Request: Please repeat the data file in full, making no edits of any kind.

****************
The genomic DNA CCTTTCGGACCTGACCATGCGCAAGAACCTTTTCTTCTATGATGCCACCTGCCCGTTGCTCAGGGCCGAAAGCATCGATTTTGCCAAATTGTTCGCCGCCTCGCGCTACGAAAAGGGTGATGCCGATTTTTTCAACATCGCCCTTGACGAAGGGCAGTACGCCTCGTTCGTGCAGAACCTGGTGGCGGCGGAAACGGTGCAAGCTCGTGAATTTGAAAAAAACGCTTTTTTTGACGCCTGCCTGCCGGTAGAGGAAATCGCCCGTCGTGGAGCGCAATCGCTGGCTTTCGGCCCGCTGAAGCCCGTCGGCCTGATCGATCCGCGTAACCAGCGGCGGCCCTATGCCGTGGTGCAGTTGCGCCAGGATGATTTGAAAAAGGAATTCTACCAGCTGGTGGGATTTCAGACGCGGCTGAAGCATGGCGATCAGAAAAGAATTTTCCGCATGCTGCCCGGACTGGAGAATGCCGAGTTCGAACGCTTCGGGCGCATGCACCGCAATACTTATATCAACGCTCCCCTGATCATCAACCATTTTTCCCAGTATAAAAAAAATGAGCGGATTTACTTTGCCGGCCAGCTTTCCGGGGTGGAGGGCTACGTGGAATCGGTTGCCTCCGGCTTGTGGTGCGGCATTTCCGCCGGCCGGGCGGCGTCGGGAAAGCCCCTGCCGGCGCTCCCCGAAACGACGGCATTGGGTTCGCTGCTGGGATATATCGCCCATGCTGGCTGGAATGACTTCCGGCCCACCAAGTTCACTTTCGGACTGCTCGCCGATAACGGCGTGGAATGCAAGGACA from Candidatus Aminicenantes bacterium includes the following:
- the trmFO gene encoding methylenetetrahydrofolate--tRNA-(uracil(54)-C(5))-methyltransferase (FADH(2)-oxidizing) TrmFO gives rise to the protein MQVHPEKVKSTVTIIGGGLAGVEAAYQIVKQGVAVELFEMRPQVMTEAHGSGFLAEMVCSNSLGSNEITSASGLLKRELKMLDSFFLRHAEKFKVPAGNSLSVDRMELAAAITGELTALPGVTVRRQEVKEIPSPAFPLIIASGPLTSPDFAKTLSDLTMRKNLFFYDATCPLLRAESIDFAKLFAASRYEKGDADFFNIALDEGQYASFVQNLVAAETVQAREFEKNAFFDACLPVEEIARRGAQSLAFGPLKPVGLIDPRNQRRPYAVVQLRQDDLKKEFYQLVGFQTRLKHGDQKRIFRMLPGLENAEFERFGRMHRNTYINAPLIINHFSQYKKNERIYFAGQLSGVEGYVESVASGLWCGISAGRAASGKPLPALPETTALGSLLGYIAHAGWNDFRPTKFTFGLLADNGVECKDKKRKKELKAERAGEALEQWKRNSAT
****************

The genomic DNA CCTTTCGGACCTGACCATGCGCAAGAACCTTTTCTTCTATGATGCCACCTGCCCGTTGCTCAGGGCCGAAAGCATCGATTTTGCCAAATTGTTCGCCGCCTCGCGCTACGAAAAGGGTGATGCCGATTTTTTCAACATCGCCCTTGACGAAGGGCAGTACGCCTCGTTCGTGCAGAACCTGGTGGCGGCGGAAACGGTGCAAGCTCGTGAATTTGAAAAAAACGCTTTTTTTGACGCCTGCCTGCCGGTAGAGGAAATCGCCCGTCGTGGAGCGCAATCGCTGGCTTTCGGCCCGCTGAAGCCCGTCGGCCTGATCGATCCGCGTAACCAGCGGCGGCCCTATGCCGTGGTGCAGTTGCGCCAGGATGATTTGAAAAAGGAATTCTACCAGCTGGTGGGATTTCAGACGCGGCTGAAGCATGGCGATCAGAAAAGAATTTTCCGCATGCTGCCCGGACTGGAGAATGCCGAGTTCGAACGCTTCGGGCGCATGCACCGCAATACTTATATCAACGCTCCCCTGATCATCAACCATTTTTCCCAGTATAAAAAAAATGAGCGGATTTACTTTGCCGGCCAGCTTTCCGGGGTGGAGGGCTACGTGGAATCGGTTGCCTCCGGCTTGTGGTGCGGCATTTCCGCCGGCCGGGCGGCGTCGGGAAAGCCCCTGCCGGCGCTCCCCGAAACGACGGCATTGGGTTCGCTGCTGGGATATATCGCCCATGCTGGCTGGAATGACTTCCGGCCCACCAAGTTCACTTTCGGACTGCTCGCCGATAACGGCGTGGAATGCAAGGACA from Candidatus Aminicenantes bacterium includes the following:
- the trmFO gene encoding methylenetetrahydrofolate--tRNA-(uracil(54)-C(5))-methyltransferase (FADH(2)-oxidizing) TrmFO gives rise to the protein MQVHPEKVKSTVTIIGGGLAGVEAAYQIVKQGVAVELFEMRPQVMTEAHGSGFLAEMVCSNSLGSNEITSASGLLKRELKMLDSFFLRHAEKFKVPAGNSLSVDRMELAAAITGELTALPGVTVRRQEVKEIPSPAFPLIIASGPLTSPDFAKTLSDLTMRKNLFFYDATCPLLRAESIDFAKLFAASRYEKGDADFFNIALDEGQYASFVQNLVAAETVQAREFEKNAFFDACLPVEEIARRGAQSLAFGPLKPVGLIDPRNQRRPYAVVQLRQDDLKKEFYQLVGFQTRLKHGDQKRIFRMLPGLENAEFERFGRMHRNTYINAPLIINHFSQYKKNERIYFAGQLSGVEGYVESVASGLWCGISAGRAASGKPLPALPETTALGSLLGYIAHAGWNDFRPTKFTFGLLADNGVECKDKKRKKELKAERAGEALEQWKRNSAT